After learning about the special garments worn by the High Priest in the book of Exodus, we are now told that when Aaron – the first High priest – enters the Holy of Holies on Yom Kippur, he should wear the four white linen garments (the tunic, pants, sash and head turban), like those of an ordinary priest wears in the Temple.

Why should he dress like an ordinary priest on the holiest of days in the holiest of places? The medieval commentator, Rashi, wrote that the High Priest does not wear his four outer garments when he enters the Holy of Holies because they are made with gold which alludes to the sin of the golden calf.

On the other hand, Maimonides explained that the High Priest wears his own special white garments to perform the services unique to Yom Kippur because being white, they are appropriate for our holiest day of the year.

According to Likutei Sichot, a collection of talks written by the Lubavitcher Rebbe, Rabbi Menachem M. Schneerson, of righteous memory, when one is involved in bringing one’s fellow Jew closer to Judaism, he must remove his outer clothes and wear simpler clothes.

There is a story of the fourth Lubavitcher Rebbe, Rabbi Shmuel, of righteous memory, who would perspire profusely while receiving visitors in private, and on occasion even excused himself in the middle of an interview to change his clothes. When asked for the reason he explained, “When I receive a visitor I am wearing my own ‘garments.’ But to truly feel his challenges, I must remove my garments and don his. At this point I must consider the problem from my own perspective and for that I must don my own garments. Having developed a suitable response I must dress my advice in words suitable to my visitor’s ears, and for that I must once again don his garments. Knowing this, are you surprised that I perspire?”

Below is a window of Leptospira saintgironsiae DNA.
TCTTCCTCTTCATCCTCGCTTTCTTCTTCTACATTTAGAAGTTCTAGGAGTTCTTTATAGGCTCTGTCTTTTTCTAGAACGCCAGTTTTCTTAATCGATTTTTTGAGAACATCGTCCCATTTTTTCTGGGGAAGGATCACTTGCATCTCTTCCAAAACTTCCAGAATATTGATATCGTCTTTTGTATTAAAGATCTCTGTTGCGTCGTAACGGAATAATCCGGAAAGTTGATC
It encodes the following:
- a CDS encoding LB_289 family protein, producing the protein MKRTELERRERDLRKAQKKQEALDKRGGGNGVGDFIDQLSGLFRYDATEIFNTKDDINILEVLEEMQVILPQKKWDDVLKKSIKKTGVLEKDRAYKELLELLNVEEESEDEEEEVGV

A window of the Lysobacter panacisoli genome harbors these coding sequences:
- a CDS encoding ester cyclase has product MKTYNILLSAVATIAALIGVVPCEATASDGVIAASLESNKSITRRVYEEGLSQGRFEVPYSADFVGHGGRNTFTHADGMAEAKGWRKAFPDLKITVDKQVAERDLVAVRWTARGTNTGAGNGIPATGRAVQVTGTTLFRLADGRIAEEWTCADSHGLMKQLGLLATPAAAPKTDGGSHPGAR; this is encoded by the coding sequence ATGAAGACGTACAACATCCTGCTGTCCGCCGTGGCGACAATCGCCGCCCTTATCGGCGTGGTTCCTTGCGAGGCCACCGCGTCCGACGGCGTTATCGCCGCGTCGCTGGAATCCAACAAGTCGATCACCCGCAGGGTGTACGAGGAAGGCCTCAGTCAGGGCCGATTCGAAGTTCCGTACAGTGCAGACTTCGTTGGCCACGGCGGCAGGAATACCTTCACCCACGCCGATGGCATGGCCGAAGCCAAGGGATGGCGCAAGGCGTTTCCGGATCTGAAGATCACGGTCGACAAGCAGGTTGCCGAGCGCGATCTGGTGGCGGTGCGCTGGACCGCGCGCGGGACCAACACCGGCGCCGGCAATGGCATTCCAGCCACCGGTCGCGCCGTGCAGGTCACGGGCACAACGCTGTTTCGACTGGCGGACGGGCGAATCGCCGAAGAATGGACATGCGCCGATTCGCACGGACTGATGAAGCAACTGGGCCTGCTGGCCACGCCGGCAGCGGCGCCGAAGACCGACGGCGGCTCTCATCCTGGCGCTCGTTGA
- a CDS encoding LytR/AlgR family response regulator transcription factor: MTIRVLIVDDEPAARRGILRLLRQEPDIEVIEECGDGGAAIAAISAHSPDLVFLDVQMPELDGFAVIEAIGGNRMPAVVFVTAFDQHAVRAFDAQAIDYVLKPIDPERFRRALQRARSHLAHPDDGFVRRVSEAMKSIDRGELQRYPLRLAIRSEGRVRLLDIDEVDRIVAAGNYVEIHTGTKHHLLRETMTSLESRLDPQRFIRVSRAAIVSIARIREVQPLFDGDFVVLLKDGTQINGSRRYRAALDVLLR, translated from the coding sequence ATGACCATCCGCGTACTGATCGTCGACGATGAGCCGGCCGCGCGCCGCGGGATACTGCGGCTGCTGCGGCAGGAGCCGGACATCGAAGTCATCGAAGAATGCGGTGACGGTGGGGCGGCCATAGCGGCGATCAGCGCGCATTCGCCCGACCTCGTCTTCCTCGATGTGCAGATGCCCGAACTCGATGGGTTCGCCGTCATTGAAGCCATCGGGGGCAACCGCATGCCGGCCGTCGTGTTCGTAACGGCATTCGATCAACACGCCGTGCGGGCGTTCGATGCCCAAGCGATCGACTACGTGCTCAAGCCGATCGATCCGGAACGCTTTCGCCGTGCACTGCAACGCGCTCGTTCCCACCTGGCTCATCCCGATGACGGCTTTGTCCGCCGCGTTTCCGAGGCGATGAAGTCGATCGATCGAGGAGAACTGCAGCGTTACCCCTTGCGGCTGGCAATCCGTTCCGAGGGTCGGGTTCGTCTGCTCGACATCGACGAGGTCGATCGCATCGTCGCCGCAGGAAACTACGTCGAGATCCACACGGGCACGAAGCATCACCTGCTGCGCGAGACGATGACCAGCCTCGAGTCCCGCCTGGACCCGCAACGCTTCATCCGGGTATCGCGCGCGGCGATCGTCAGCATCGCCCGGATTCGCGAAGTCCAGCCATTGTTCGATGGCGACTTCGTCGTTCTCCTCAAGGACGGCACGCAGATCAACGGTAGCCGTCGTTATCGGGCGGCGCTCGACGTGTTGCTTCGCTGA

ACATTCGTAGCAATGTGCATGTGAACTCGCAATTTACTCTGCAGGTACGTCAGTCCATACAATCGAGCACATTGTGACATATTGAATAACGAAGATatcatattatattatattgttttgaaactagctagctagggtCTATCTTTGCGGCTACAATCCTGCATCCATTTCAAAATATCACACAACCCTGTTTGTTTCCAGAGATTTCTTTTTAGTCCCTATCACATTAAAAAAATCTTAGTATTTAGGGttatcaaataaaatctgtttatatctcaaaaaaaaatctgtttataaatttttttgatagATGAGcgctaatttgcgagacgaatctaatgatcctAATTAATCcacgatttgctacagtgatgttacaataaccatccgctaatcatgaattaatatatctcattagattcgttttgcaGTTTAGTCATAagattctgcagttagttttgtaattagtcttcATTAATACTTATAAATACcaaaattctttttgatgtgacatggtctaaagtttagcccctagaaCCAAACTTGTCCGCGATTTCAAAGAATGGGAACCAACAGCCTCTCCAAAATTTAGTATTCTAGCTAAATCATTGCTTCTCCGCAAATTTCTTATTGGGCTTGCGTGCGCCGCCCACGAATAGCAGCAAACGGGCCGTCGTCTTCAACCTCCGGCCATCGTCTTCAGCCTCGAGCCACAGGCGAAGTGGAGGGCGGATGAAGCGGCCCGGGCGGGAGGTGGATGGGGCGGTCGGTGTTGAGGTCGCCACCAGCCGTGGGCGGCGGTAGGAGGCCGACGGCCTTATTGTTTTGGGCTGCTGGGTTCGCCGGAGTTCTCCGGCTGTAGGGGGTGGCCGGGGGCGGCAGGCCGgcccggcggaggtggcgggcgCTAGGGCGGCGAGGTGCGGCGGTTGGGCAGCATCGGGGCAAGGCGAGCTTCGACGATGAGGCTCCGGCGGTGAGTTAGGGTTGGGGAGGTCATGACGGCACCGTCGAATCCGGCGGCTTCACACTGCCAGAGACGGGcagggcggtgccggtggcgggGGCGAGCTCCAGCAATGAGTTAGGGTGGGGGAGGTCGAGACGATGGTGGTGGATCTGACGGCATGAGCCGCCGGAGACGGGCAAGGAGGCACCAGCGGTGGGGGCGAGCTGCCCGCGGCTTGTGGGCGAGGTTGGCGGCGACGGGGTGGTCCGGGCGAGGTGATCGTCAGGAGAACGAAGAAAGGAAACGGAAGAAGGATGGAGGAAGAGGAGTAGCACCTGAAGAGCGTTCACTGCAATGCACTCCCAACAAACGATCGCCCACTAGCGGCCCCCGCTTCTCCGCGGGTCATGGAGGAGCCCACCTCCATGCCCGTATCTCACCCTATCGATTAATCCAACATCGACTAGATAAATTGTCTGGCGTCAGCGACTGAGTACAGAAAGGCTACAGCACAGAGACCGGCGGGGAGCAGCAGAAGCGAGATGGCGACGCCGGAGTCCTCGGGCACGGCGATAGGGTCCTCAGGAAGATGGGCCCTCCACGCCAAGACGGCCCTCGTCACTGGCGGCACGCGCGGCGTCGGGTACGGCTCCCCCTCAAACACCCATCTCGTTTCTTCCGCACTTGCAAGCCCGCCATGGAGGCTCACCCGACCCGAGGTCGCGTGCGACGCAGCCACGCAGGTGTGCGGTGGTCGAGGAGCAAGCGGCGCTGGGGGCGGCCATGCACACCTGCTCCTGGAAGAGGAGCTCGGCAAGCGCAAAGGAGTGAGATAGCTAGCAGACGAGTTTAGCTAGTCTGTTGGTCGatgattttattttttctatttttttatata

Likewise, when the High Priest is involved in the services of Yom Kippur, he is acting as our defense attorney before G‑d and so must dress appropriately in the purest of colors, white. In fact, Rashi explained that it is inappropriate for the High Priest to wear garments of gold because the gold itself cannot be both the prosecuting attorney and the defense attorney.

And when we do gather on Yom Kippur wearing our best white clothes, we must remember that we need to strive to be our purest inside as well.

Made of only white ingredients, meringue seemed to best exemplify Yom Kippur. Inside each meringue kiss, as they are known, I placed a few white chocolate chips to symbolize the purity of our souls on this holiest of days. Coincidentally, according to the Ohr HaChayim, the sons of Aaron died by “Divine kiss,” getting so close to G‑d that their souls left their bodies.


  • 6 egg whites
  • 1 cup of sugar
  • White chocolate chips


  1. Beat egg whites and sugar until stiff peaks form (takes about 30 minutes with a standard mixer). Be patient!
  2. Fill a bag with the mixture and make a hole in the corner of the bag. Squeeze out the mixture to make the bottoms (makes about 24) and then put a few white chocolate chips inside.
  3. Then cover the chocolate chips and try to make it look like a stiff peak at the top (reaching upwards).
  4. Bake at 200˚ for about 40 minutes and then turn off the oven. If they are not hard yet, leave them in the warm oven until they are dry.

Have a good and sweet Shabbat!